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miraculous mint minces merrily

  • Feb 19, 2010
  • by
Rating:
+5

Botanical Name  Mentha is given to Mint species. There are hundreds of varieties.

 

Growing Mint

 

Plant pieces of root and keep moist till the leaves start to appear. Mint enjoys a damp environment and likes shade or sun. If it is grown under a tap it is happy to catch the extra water that falls there.

 Mint dances happily across the garden with it many colours and scents. The range is amazing and each species has its own unique scent that livens up your life. There is Peppermint, Spearmint, Pineapple Mint, Common Mint, Penny Royal Mint, Wild Mint and Chocolate Mint.

Penny Royal Mint makes a fantastic path plant, it enjoys being walked on and sends up it heady smell to soothe you after a hard day.

Mint can ‘take over’, so it needs to be ‘weeded’ if it seems to be getting out of hand. Sometimes it is best grown in a pot, to keep it from invading.

 

Mints Companions and Antagonists

Mint especially keeps the white cabbage moth away.  Mint is a pest repellent and Cabbage, Tomato, Chamomile and Zucchini really benefit from being close by. 

Strawberry and mint do not get on well together.

 

Mints nutritional value

A mint tea can help cure colds and flu. It is great to help indigestion, flatulence and nausea. Mint can be used to clean the breath and the skin. A few leaves in your bath refresh you after a long tiring day.

 

Warning!

Mint is a great herb and culinary friend, but you must be careful of using mint when you are pregnant, as it is extremely strong.  Penny Royal Mint is known to cause spontaneous abortion in animals.

 

Cooking with mint

 

Besides being an insect repellent, Mint can be used to flavour food, sweet or savoury. Mint jelly and leg of lambs are inseparable. Mint in puddings and ice cream is a treat. A leaf or two in a salad or a salad dressing makes a refreshing change to the norm. You can use Mint to garnish all sorts of food. Mint makes a delicious invigorating tea on a hot summer’s day.

 

Refreshing Mint Tea

 

2-3 sprigs of Mint

Boiling water

Honey (optional)

 

Break up the mint, using your fingers. Allow the boiling water to stand for a few minutes after it has boiled, then pour it over the mint in the teapot. Add 2 -4 teaspoons of honey should you prefer the tea sweet. Allow to stand till the tea is cold. Add ice and a few fresh mint leaves and serve in a tall glass. Sip and relax.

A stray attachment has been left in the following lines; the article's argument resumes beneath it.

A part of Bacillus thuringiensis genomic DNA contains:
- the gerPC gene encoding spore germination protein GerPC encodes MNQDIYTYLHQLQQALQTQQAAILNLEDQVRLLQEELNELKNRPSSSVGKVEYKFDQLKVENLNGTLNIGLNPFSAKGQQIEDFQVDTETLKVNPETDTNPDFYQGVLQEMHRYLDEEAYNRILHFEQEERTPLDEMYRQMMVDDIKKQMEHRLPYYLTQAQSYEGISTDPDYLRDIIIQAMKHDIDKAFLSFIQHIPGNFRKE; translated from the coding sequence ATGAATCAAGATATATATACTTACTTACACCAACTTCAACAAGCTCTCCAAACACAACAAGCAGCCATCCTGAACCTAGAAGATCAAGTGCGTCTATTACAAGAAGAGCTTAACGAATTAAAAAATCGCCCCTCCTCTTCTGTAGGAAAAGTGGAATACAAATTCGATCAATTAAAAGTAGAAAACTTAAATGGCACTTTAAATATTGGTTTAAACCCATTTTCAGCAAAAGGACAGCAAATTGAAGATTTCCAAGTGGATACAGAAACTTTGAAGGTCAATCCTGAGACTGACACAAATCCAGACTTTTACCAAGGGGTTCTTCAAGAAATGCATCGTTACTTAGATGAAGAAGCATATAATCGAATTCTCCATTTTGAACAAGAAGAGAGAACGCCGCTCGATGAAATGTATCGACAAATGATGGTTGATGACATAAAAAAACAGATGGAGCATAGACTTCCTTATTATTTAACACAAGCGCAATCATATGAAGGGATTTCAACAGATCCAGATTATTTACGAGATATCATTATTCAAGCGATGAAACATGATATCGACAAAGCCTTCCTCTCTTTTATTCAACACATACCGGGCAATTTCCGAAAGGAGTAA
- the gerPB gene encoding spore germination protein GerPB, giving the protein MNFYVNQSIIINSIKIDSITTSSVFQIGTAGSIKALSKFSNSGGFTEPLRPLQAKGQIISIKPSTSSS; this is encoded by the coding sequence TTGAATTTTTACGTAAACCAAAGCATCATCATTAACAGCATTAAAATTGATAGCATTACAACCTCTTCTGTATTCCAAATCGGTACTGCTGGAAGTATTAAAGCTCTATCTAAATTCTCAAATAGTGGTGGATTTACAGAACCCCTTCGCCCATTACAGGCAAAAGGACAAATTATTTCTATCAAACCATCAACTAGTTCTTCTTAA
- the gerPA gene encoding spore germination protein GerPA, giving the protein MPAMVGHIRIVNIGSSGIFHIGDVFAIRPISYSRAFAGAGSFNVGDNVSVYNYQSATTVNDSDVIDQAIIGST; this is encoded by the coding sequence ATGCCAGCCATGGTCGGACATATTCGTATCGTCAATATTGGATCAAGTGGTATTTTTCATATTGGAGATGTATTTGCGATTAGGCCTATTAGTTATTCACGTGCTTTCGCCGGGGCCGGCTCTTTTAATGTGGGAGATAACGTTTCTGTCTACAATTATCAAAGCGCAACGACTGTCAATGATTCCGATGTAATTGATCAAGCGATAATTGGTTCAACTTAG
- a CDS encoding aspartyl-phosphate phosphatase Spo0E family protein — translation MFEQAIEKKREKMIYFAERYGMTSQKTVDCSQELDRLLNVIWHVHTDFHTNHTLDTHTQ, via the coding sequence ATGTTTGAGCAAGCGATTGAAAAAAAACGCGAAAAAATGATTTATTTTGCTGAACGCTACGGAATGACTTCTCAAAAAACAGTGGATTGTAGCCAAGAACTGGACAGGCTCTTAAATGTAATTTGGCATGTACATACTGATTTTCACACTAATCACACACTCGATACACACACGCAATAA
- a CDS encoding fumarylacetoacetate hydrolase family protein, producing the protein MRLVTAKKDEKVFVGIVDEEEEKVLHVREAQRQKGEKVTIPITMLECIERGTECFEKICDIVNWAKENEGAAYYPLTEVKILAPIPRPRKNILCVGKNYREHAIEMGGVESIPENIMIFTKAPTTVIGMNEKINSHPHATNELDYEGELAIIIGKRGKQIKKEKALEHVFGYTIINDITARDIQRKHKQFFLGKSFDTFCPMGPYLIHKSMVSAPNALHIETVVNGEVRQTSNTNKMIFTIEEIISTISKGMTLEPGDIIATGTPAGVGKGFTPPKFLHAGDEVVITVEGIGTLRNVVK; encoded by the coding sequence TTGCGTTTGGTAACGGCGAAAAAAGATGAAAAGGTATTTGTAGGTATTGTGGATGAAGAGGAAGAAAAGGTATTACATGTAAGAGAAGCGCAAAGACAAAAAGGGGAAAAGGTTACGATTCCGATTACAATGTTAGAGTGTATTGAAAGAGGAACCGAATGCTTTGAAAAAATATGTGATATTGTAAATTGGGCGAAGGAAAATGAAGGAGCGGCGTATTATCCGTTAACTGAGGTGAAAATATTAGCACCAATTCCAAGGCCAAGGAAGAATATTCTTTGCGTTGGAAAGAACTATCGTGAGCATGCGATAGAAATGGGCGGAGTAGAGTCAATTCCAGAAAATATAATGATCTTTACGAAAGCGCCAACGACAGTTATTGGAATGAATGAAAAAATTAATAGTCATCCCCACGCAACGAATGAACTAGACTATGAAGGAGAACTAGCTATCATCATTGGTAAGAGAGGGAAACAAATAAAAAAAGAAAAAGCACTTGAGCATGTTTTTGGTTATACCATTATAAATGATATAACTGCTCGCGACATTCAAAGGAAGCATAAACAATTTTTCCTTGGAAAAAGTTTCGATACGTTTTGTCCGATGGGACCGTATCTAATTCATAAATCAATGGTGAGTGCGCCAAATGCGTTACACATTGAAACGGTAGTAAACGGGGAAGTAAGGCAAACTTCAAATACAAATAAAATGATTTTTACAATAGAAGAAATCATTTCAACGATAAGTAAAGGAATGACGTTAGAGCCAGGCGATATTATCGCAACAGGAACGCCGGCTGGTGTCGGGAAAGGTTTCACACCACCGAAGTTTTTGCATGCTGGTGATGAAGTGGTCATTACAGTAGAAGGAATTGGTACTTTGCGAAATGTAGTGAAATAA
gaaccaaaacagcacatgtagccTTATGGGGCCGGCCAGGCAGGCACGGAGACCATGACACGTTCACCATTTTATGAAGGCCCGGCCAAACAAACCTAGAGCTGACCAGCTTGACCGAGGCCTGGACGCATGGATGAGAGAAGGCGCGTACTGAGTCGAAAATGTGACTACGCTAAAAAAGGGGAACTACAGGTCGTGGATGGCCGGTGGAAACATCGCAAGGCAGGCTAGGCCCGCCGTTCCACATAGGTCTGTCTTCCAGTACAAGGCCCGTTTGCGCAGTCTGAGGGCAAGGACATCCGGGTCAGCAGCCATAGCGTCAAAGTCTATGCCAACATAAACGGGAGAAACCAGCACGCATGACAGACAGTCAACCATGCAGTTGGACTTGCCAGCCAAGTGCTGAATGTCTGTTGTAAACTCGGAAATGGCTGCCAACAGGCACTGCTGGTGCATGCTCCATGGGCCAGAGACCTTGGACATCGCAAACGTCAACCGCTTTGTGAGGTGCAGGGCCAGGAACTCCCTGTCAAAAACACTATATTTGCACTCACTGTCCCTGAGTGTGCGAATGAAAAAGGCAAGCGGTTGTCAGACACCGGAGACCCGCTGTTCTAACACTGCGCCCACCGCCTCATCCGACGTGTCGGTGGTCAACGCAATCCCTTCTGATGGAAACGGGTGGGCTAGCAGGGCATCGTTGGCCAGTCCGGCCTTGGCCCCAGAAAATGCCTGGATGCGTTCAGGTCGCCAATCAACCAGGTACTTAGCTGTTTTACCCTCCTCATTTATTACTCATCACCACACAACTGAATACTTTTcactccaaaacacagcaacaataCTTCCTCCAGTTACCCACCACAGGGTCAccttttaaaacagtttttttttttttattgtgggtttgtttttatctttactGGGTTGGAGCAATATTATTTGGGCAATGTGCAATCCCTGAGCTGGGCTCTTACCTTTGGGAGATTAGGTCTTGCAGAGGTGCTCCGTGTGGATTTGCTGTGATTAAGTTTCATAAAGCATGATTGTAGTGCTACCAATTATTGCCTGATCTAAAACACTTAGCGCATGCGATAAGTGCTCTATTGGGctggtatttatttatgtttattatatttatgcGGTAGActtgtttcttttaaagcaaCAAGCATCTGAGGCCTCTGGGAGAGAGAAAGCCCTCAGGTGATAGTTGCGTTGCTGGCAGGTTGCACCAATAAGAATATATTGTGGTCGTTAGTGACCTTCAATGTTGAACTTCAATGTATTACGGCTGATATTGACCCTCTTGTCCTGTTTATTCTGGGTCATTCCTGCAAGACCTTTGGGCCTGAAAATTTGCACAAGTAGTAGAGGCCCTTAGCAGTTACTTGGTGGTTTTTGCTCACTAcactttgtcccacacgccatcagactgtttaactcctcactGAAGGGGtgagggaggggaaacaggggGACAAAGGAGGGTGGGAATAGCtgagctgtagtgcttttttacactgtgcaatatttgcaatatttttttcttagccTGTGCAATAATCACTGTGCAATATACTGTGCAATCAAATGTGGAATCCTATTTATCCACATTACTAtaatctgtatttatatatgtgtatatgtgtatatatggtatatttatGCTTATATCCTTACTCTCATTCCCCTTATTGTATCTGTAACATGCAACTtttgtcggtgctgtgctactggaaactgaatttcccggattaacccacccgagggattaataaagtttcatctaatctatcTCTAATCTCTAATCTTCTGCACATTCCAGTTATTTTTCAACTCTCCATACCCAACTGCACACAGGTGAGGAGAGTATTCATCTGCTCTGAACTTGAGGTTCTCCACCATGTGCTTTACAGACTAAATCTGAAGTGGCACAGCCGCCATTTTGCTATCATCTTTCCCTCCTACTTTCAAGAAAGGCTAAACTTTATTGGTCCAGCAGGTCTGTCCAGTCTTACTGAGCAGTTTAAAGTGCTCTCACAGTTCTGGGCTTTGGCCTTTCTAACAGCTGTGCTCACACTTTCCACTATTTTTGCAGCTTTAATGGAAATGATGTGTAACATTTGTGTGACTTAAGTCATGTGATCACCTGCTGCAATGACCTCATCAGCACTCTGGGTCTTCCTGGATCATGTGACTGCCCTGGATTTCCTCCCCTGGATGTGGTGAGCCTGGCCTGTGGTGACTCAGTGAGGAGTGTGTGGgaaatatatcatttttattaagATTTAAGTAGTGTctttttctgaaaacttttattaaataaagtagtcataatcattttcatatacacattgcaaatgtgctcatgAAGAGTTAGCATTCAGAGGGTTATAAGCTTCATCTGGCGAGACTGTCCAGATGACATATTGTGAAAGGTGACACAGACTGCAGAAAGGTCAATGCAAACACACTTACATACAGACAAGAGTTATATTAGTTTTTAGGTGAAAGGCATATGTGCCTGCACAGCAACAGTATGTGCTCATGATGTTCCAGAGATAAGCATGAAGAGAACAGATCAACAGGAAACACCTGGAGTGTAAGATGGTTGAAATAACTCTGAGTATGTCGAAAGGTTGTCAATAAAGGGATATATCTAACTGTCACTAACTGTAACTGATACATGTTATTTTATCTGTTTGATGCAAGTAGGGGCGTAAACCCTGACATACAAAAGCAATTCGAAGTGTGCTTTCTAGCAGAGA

miraculous mint minces merrily

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More Mint reviews
Quick Tip by . October 18, 2010
posted in Gourmand
We grow our own mint of many varieties. Spearmint makes a perfect addition to green smoothies!
Quick Tip by . September 28, 2010
posted in Gourmand
mint has many other properties besides being in food :D
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About this food

Wiki

Mint is a genus of about 25 species  (and many hundreds of varieties) of flowering plants in the family Lamiaceae (Mint Family). Species within Mentha have a subcosmopolitan distribution across Europe, Africa, Asia, Australia, and North America. Several mint hybrids commonly occur.

Mints are aromatic, almost exclusively perennial, rarely annual, herbs. They have wide-spreading underground rhizomes and erect, square , branched stems. The leaves are arranged in opposite pairs, from simple oblong to lanceolate, often downy, and with a serrated margin. Leaf colors range from dark green and gray-green to purple, blue, and sometimes pale yellow. The flowers are produced in clusters ('verticils') on an erect spike, white to purple, the corolla two-lipped with four subequal lobes, the upper lobe usually the largest. The fruit is a small, dry capsule containing one to four seeds.

While the species that make up the Mentha genus are widely distributed and can be found in many environments, most Mentha grow best in wet environments and moist soils. Mints will grow 10–120 cm tall and can spread over an indeterminate sized area. Due to their tendency to spread unchecked, mints are considered invasive.
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